The movement's concerns are forever shifting, and will likely do so powerfully when some of today's young activists encounter the pay gap, childcare costs and pregnancy discrimination in their own lives. "What is it going to be like," says Power, "to have this generation of people who are totally attuned to all these terms and categories and thinking through all these issues from a very young age?" Brought up to know they are equal to men, fourth-wave feminists are pissed off when they're not treated as such, but have more than enough confidence to shout back. Misogynists, watch out.
All the Rebel Women: The rise of the fourth wave of feminism by Kira Cochrane is out now as a Guardian Shorts Originals ebook (£1.99). Visit guardianshorts.com to find out more.Kira Cochrane
“CBS News has a lot to answer for this. There’s a lot of questions, and they’ve answered some of them. I don’t want to add to their burden,” Rather told Piers Morgan on CNN last night. “I know what it feels like to be the correspondent who’s the center of the controversy … but I will make this point: with our story, the one that led to our difficulty, no question the story was true. What the complaint was, and eventually most of us lost our jobs, was ‘okay your story was true, but the way you got to the truth was flawed.’ That’s not the case with this Benghazi story.” Watch:
[h/t The Wire]
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The Archers has upset some people by insinuating that farmers tend to be rather fond of guns. But things have been a bit downbeat lately, so perhaps a bit of a brouhaha is no bad thing
Much the jolliest arrival of the month – short of Santa Claus – was that of Lieutenant General (rtd) Sir Barney White-Spunner KCB CBE, full of beans and firing both barrels. Sir Barney, who happens to be chairman of the Countryside Alliance, took exception to an incident in The Archers that seemed to show "farmers wandering around their land with guns cocked ready to shoot anything that moves". Frankly, that is how most of us think of farmers. The alarming prevalence of cocked shotguns in the country is precisely why I prefer to live on the Isle of Dogs.
Dogs, as it happens, are at the very heart of this brouhaha.
The ever-smouldering feud between Ed and Will Grundy (starting in a small way, as these things do, with the disputed paternity of Little George Grundy) blazed into life again when Ed shot Will's dog. Ed said it was an accident. Will said it was murder. At this sore point, Sir Barney butted in and said it was unfair to farmers. He reminds me very much of George Bush senior, who, when Bill Clinton and Ross Perot were at each other's throats, broke in with: "I don't have a dog in this fight but I'd like to get in." The new editor of The Archers, who thought he was in for a rest cure after EastEnders, was hauled into the fray by his long, silky ears. And now everyone is sticking their oar in like a quinquereme of Nineveh.
You have to hand it to Sir Barney. (Sorry, I have to raise my voice here, as Ed and Will are having a fight in the turkey shed.) He certainly gingers things up – like the misprint in Appetising Ambridge that replaced a teaspoon of ginger with a tablespoon. Things have been a bit downbeat lately, what with Helen's broken heart, Darrell's suicide attempt, Jill's cataracts and Little George asking if his dog is in heaven. Bring back Barney!, say I.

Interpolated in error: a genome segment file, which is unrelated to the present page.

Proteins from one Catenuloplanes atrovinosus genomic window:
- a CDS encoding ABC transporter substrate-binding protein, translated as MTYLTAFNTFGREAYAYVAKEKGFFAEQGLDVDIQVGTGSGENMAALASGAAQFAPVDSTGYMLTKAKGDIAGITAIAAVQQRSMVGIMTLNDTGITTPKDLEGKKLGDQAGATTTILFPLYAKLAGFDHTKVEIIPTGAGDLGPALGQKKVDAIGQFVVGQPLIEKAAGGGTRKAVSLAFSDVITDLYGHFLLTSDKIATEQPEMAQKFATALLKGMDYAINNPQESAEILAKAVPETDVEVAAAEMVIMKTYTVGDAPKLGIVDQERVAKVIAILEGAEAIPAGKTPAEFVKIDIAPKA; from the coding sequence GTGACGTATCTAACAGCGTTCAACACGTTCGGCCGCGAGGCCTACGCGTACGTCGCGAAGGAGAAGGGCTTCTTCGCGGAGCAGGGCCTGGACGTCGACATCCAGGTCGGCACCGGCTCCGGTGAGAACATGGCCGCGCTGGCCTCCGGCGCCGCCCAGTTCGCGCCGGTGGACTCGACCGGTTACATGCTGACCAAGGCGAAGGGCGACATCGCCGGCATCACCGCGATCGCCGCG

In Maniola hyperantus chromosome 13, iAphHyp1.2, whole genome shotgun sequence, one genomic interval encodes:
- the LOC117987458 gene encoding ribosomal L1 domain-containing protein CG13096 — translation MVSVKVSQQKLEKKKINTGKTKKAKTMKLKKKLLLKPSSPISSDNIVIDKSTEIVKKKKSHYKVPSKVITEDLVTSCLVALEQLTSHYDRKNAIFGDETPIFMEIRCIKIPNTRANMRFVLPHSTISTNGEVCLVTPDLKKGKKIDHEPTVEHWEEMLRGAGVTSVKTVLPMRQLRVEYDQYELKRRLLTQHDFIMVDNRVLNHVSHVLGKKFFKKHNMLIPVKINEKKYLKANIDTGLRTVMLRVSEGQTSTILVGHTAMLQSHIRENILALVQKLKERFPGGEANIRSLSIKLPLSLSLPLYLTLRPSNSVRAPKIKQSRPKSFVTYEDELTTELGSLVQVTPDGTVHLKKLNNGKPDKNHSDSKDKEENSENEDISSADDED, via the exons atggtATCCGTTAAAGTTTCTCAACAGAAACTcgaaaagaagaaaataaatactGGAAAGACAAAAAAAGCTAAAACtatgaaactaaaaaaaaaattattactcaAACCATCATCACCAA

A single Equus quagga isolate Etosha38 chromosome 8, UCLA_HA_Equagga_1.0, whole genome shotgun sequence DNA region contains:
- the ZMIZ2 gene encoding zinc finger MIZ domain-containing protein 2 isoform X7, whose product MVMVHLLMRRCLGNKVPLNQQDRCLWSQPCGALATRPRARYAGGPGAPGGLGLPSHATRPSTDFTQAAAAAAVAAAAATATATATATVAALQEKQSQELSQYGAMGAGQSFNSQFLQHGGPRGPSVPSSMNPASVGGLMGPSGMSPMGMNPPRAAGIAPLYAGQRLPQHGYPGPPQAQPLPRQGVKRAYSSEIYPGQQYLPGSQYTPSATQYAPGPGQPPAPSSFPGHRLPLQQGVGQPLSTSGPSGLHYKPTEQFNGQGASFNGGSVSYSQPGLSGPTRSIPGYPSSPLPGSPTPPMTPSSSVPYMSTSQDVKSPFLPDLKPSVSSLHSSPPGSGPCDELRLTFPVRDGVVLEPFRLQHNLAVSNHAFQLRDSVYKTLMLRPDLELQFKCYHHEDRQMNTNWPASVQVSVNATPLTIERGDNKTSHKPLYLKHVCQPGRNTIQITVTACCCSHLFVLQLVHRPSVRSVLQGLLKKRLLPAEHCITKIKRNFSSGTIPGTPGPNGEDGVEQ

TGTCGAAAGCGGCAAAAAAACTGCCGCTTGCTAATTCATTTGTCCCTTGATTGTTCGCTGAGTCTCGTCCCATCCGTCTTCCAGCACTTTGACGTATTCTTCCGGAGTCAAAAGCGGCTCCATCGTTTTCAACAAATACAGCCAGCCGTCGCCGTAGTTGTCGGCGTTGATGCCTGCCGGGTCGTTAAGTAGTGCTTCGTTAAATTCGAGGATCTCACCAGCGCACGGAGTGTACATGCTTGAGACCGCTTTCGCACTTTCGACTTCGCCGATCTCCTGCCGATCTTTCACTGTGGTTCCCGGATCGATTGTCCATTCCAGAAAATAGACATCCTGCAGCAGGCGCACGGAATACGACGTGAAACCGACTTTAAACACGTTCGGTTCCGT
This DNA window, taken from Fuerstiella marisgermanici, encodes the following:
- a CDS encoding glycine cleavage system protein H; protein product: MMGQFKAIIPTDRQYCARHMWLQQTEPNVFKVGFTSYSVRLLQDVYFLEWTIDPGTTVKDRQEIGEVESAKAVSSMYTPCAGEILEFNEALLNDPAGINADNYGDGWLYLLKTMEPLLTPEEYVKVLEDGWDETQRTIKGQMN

By the way … whatever happened to Ross Perot?
A Month in Ambridge returns on 8 January.Nancy Banks-Smith
Shares of Twitter climbed to $52.58 on Tuesday afternoon, an all-time high for the newly public microblogging network, which debuted on the New York Stock Exchange last month. The rally comes shortly after the company introduced a new retargeted advertising product, which may have boosted investor confidence in Twitter’s monetization prospects.
Most people think of Facebook in a similar way: It’s a place to share photos of your kids. It’s a way to keep up with friends and family members. It’s a place to share a funny, viral story or LOLcat picture you’ve stumbled upon on the Web.
This is not how Facebook thinks of Facebook. In Mark Zuckerberg’s mind, Facebook should be “the best personalized newspaper in the world.” He wants a design-and-content mix that plays up a wide array of “high-quality” stories and photos.
The gap between these two Facebooks — the one its managers want to see, and the one its users like using today — is starting to become visible. Earlier this year, Facebook users rejected a redesign that Zuckerberg announced with much fanfare. Now Facebook is adjusting its algorithms to emphasize content that it thinks readers should see, which will push down some of the stuff that’s currently popular.
Which version of Facebook will win out?
What Facebook Wants
Let’s begin with Facebook’s vision of the News Feed, which can be traced primarily back to two men: Vice President of Product Chris Cox and CEO Mark Zuckerberg.
Over the past two years, according to sources, Cox has been campaigning internally for a sort of “ideal” News Feed: It would be part of your daily morning ritual, something that you’d open and scan much the same way you’d read a newspaper.
Teams explored a number of user interface and product mock-ups with this idealized form of user behavior in mind. It was all housed under an umbrella project broadly blanketed under the term “Reader” (an initiative that was widely misreported as a Google Reader clone earlier this year), and many of its early prototypes looked slick — a “refined, highbrow” experience, as it was put to me. One initial conception was a sort of Flipboard-like product. (Facebook declined to comment on any of this Reader talk specifically.)